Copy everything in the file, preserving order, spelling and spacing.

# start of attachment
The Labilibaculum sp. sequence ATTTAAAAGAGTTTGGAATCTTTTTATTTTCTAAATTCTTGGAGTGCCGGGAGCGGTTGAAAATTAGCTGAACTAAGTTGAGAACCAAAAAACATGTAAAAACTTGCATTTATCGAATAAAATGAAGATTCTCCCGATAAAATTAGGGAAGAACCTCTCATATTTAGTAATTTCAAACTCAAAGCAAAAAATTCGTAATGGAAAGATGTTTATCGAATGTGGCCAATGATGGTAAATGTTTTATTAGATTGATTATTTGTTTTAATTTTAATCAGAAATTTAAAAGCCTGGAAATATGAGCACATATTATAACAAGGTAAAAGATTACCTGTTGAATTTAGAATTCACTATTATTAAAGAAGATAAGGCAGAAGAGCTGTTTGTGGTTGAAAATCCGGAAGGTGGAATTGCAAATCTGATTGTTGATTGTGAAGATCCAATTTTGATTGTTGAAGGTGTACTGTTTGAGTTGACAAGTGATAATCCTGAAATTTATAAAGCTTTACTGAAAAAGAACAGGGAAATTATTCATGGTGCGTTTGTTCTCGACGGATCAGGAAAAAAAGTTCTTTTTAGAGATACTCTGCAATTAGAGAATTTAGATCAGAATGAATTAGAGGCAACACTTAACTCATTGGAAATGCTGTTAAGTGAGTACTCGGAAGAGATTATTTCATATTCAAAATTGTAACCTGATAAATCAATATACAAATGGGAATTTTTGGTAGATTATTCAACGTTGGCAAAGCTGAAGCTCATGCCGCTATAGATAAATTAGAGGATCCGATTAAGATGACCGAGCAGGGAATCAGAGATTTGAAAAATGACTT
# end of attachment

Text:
The Labilibaculum sp. sequence ATTTAAAAGAGTTTGGAATCTTTTTATTTTCTAAATTCTTGGAGTGCCGGGAGCGGTTGAAAATTAGCTGAACTAAGTTGAGAACCAAAAAACATGTAAAAACTTGCATTTATCGAATAAAATGAAGATTCTCCCGATAAAATTAGGGAAGAACCTCTCATATTTAGTAATTTCAAACTCAAAGCAAAAAATTCGTAATGGAAAGATGTTTATCGAATGTGGCCAATGATGGTAAATGTTTTATTAGATTGATTATTTGTTTTAATTTTAATCAGAAATTTAAAAGCCTGGAAATATGAGCACATATTATAACAAGGTAAAAGATTACCTGTTGAATTTAGAATTCACTATTATTAAAGAAGATAAGGCAGAAGAGCTGTTTGTGGTTGAAAATCCGGAAGGTGGAATTGCAAATCTGATTGTTGATTGTGAAGATCCAATTTTGATTGTTGAAGGTGTACTGTTTGAGTTGACAAGTGATAATCCTGAAATTTATAAAGCTTTACTGAAAAAGAACAGGGAAATTATTCATGGTGCGTTTGTTCTCGACGGATCAGGAAAAAAAGTTCTTTTTAGAGATACTCTGCAATTAGAGAATTTAGATCAGAATGAATTAGAGGCAACACTTAACTCATTGGAAATGCTGTTAAGTGAGTACTCGGAAGAGATTATTTCATATTCAAAATTGTAACCTGATAAATCAATATACAAATGGGAATTTTTGGTAGATTATTCAACGTTGGCAAAGCTGAAGCTCATGCCGCTATAGATAAATTAGAGGATCCGATTAAGATGACCGAGCAGGGAATCAGAGATTTGAAAAATGACTT